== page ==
These lines of class still exist in eerily familiar forms – ranking modern society.  It is nothing less than division of a people.  Unfortunately, due to a mixture of helplessness, fear, and apathy this separation is accepted.  It seems social roles are exacted as if they were engineered – as if lesser classes were left for dead in Plato’s Cave for eons untold.  Bound by chains, they watch representations of reality dance in shadow along the walls of their void.  Enlightenment is denied the more the reality is accepted – adopted, even.

Nonexistent gods were only the beginning of this blindness unfolding.  The gods that concern me are those that bind the progression of our species intentionally.  That is, unless I mistake their incompetence for intention.  I would not be so swift with false notions of certainty, like some.  As in Plato’s allegory, it was “the philosopher” who, after attaining his enlightenment, descended back into the cave to free his people.  However; the same question remains – would they not speak of his madness and refuse the knowledge of their chains?  If he tried to pull them up into the light, would they not feel attacked?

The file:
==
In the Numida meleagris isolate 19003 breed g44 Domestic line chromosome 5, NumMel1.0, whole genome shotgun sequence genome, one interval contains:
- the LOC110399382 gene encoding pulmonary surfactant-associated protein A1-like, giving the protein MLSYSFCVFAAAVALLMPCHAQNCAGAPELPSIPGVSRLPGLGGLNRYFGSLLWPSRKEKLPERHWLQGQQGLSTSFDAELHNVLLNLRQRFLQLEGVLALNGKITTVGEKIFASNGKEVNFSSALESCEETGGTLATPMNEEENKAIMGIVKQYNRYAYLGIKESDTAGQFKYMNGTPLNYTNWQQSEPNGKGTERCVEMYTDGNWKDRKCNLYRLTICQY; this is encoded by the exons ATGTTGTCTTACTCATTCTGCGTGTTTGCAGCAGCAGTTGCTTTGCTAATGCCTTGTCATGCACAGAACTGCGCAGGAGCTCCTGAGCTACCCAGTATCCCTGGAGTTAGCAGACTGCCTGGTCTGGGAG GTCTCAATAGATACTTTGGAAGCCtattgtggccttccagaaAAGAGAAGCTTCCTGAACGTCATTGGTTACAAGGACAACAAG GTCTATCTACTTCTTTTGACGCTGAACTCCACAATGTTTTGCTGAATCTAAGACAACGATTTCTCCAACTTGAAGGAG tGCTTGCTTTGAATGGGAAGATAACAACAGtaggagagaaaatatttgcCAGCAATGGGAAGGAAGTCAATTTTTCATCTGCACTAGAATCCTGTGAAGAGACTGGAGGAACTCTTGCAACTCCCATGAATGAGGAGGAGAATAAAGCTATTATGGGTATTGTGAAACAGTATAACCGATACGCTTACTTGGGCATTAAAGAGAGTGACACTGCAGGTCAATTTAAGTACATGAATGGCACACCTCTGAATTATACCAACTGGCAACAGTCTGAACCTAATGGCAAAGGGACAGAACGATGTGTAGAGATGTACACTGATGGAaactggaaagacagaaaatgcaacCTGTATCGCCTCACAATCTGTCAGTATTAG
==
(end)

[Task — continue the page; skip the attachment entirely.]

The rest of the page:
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Filed under humanism, Philosophy, Religion and Modern Politics, Social Evolution, thinking

Rythem of the Masses

And the masses sway to the popular song.
It would not matter if the lyricist were wrong.
The authority clasped in the illusion of a vote.

Told you had a voice.